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Thursday, December 27, 2012

Richey v. AutoNation: Court of Appeal Vacates Arbitration Award Based on "Honest Belief Defense" in CFRA Action

Richey v. AutoNation, Inc. (11/13/12, mod. 12/12/12) is interesting for its discussion of CFRA and FMLA rights, as well as its discussion of standards for reviewing arbitration awards.

Avery Richey, a sales manager for defendant, was terminated four weeks before the expiration of his approved CFRA medical leave because his employer believed he was misusing his leave by working part time in a restaurant he owned. Richey sued for violation of the CFRA, and his case went to arbitration under an agreement that provided, in part, “[r]esolution of the dispute shall be based solely upon the law governing the claims and defenses set forth in the pleadings.” 

The arbitrator denied Richey’s CFRA claim based on the "honest belief" or "honest suspicion" defense. The trial court denied Richey’s motion to vacate the arbitrator’s award and granted AutoNation’s petition to confirm the award. The Court of Appeal reversed: 

The honest belief defense accepted by the arbitrator is incompatible with California statutes, regulations and case law and deprived Richey of his unwaivable statutory right to reinstatement under section 12945.2, subdivision (a). This clear legal error abridged Richey’s statutory rights under CFRA—rights based on, and intended to further, an important public policy. Accordingly, under the principles set forth in Armendariz v. Foundation Health Psychcare Services, Inc. (2000) 24 Cal.4th 83 and Pearson Dental Supplies, Inc. v. Superior Court (2010) 48 Cal.4th 665, the award must be vacated.
Slip op. at 2. 

After discussing a review court's limited authority to vacate an arbitrator's award (Slip op. at 7-10), the Court held that the arbitrator committed clear legal error by relying solely on the employer's belief that Richey had abused his medical leave. Focusing on the employee's reinstatement rights under the CFRA and FMLA (slip op. at 10-13), the Court then held that the arbitrator improperly shifted the burden of proof to Richey by holding for the employer based solely on his finding that Richey’s supervisor held an “honest belief” that Richey had violated company policy barring outside employment. Slip op. at 14-24.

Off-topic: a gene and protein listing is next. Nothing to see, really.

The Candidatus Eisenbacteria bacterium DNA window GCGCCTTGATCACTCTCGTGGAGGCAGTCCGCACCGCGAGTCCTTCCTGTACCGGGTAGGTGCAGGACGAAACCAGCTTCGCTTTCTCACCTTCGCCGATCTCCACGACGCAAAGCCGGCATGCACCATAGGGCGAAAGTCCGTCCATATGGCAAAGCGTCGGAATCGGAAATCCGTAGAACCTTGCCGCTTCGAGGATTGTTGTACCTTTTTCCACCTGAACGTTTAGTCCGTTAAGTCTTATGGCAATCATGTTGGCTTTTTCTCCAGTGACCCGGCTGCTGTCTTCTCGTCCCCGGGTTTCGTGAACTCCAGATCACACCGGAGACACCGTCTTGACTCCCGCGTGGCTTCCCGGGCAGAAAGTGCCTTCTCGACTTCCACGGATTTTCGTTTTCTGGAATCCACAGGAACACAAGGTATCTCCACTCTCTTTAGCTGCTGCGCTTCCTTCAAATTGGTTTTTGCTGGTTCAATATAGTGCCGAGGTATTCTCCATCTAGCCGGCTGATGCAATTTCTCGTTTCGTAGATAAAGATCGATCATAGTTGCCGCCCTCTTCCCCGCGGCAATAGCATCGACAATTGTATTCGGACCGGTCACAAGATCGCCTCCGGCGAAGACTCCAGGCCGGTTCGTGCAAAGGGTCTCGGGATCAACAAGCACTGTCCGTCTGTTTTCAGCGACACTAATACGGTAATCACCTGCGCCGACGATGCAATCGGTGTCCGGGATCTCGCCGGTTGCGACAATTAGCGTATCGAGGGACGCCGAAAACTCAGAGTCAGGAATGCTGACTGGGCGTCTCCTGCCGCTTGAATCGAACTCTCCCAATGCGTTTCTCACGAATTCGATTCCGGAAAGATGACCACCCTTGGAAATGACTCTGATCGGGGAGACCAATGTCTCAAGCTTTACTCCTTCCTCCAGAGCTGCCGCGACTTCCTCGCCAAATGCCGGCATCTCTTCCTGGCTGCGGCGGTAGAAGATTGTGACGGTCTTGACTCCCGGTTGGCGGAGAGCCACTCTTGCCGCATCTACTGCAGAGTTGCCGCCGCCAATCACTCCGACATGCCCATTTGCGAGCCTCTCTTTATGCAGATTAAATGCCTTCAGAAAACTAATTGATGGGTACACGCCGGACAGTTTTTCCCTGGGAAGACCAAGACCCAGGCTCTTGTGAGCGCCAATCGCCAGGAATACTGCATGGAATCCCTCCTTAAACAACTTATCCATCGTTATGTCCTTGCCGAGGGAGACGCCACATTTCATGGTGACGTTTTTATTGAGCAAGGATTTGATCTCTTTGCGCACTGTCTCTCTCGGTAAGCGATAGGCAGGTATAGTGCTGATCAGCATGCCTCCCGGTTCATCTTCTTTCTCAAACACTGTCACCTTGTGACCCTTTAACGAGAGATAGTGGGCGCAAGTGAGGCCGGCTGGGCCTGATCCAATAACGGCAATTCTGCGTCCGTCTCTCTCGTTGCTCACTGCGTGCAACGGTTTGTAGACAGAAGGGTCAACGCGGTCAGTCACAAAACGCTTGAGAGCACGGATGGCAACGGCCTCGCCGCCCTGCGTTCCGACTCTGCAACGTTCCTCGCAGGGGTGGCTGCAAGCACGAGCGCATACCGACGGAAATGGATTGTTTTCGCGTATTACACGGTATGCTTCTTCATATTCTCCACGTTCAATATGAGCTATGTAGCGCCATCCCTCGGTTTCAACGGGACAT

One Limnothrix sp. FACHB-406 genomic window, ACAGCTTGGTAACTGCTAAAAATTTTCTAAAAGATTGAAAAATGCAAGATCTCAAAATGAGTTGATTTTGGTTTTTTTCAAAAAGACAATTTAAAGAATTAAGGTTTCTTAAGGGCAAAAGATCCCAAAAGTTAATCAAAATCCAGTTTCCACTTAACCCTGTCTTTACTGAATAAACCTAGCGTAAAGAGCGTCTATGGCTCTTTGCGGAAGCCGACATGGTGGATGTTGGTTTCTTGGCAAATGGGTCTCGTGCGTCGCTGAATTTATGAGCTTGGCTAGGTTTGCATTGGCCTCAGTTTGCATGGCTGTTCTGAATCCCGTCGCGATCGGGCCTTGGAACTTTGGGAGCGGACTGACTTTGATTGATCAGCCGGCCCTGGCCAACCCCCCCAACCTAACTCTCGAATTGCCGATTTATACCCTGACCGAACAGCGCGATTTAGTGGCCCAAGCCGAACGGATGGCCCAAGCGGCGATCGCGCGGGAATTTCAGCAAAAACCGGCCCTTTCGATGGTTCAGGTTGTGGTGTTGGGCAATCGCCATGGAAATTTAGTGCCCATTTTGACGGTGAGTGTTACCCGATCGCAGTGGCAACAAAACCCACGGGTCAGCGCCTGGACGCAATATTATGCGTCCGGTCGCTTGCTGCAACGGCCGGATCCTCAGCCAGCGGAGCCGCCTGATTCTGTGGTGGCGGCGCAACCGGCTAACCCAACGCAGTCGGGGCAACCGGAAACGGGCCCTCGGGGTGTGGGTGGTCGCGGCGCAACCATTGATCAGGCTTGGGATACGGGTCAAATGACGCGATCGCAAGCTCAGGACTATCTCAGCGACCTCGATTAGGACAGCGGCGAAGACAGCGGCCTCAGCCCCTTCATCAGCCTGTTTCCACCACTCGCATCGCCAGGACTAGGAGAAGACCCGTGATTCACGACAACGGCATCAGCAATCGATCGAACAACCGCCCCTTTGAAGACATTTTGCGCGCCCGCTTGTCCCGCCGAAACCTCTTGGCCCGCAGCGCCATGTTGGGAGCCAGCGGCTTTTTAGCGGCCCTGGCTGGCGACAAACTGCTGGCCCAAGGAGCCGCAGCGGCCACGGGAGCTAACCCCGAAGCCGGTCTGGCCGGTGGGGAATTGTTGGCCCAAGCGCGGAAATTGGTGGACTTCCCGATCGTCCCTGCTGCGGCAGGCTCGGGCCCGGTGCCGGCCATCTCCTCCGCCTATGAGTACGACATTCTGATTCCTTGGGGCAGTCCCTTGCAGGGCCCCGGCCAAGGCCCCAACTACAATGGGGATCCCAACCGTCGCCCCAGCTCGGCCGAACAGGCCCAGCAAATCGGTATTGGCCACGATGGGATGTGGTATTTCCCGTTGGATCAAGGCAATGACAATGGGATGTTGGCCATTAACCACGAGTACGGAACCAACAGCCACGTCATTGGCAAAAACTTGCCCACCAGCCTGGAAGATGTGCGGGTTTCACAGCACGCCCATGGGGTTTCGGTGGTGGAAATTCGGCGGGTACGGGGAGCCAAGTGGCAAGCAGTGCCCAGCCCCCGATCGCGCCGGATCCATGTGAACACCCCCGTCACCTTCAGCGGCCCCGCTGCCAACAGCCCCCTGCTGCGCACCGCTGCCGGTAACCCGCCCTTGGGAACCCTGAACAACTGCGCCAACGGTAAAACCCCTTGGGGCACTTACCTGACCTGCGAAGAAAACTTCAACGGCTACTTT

[Lonicki v. Sutter Health Central (2008) 43 Cal.4th 201] necessarily stands for the proposition that an employer may not, in terminating or failing to reinstate an employee who has been granted CFRA leave, defend a lawsuit from that employee based on its honest belief the employee was abusing his or her leave. Instead, the employer must demonstrate evidentiary facts sufficient to carry the burden of proof imposed by CFRA and FMLA.
Slip op. at 23. 

The Court then held that these errors of law required that the award be vacated. Slip op. at 24-28. 
Here, where the parties have agreed the arbitrator will resolve any claim “solely upon the law” and the purported legal error goes to both express, unwaivable statutory rights (the guarantee of reinstatement) and the proper allocation of the burden of proof, judicial review is essential to ensure the arbitrator has complied with the requirements of CFRA. In this instance, and on these facts, “‘granting finality to [the] arbitrator’s decision would be inconsistent with the protection of [Richey’s] statutory rights.’” 
Slip op. at 25, citing Pearson Dental, supra, 48 Cal.4th at 680. 

The Court of Appeal modified its opinion without changing the result on December 12, 2012. The order modifying and the modified opinion are here.  I assume that the employer will seek review in the California Supreme Court and I will let you know what happens there.  

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